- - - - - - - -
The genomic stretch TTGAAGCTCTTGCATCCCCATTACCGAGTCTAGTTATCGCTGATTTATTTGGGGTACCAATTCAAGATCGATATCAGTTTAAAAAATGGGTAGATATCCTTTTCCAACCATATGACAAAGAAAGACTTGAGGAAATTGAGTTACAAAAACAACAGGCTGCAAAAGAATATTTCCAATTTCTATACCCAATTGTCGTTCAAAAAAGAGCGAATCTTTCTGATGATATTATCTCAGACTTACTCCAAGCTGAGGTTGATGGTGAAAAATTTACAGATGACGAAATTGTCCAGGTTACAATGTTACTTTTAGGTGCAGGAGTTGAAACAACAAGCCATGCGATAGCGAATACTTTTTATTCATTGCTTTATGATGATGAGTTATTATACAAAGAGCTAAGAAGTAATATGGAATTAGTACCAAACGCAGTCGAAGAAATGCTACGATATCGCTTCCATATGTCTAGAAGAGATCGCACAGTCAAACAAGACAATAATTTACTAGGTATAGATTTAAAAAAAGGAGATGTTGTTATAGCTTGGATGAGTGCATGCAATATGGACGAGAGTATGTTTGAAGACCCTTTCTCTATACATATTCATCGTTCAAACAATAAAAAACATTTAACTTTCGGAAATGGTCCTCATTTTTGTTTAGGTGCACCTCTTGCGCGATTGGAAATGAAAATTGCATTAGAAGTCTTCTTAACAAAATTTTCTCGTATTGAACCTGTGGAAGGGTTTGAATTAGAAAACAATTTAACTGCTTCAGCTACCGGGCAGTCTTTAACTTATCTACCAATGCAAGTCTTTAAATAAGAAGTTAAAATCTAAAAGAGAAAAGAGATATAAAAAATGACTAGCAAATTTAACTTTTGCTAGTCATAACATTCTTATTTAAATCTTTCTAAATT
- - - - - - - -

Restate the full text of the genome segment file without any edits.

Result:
The genomic stretch TTGAAGCTCTTGCATCCCCATTACCGAGTCTAGTTATCGCTGATTTATTTGGGGTACCAATTCAAGATCGATATCAGTTTAAAAAATGGGTAGATATCCTTTTCCAACCATATGACAAAGAAAGACTTGAGGAAATTGAGTTACAAAAACAACAGGCTGCAAAAGAATATTTCCAATTTCTATACCCAATTGTCGTTCAAAAAAGAGCGAATCTTTCTGATGATATTATCTCAGACTTACTCCAAGCTGAGGTTGATGGTGAAAAATTTACAGATGACGAAATTGTCCAGGTTACAATGTTACTTTTAGGTGCAGGAGTTGAAACAACAAGCCATGCGATAGCGAATACTTTTTATTCATTGCTTTATGATGATGAGTTATTATACAAAGAGCTAAGAAGTAATATGGAATTAGTACCAAACGCAGTCGAAGAAATGCTACGATATCGCTTCCATATGTCTAGAAGAGATCGCACAGTCAAACAAGACAATAATTTACTAGGTATAGATTTAAAAAAAGGAGATGTTGTTATAGCTTGGATGAGTGCATGCAATATGGACGAGAGTATGTTTGAAGACCCTTTCTCTATACATATTCATCGTTCAAACAATAAAAAACATTTAACTTTCGGAAATGGTCCTCATTTTTGTTTAGGTGCACCTCTTGCGCGATTGGAAATGAAAATTGCATTAGAAGTCTTCTTAACAAAATTTTCTCGTATTGAACCTGTGGAAGGGTTTGAATTAGAAAACAATTTAACTGCTTCAGCTACCGGGCAGTCTTTAACTTATCTACCAATGCAAGTCTTTAAATAAGAAGTTAAAATCTAAAAGAGAAAAGAGATATAAAAAATGACTAGCAAATTTAACTTTTGCTAGTCATAACATTCTTATTTAAATCTTTCTAAATT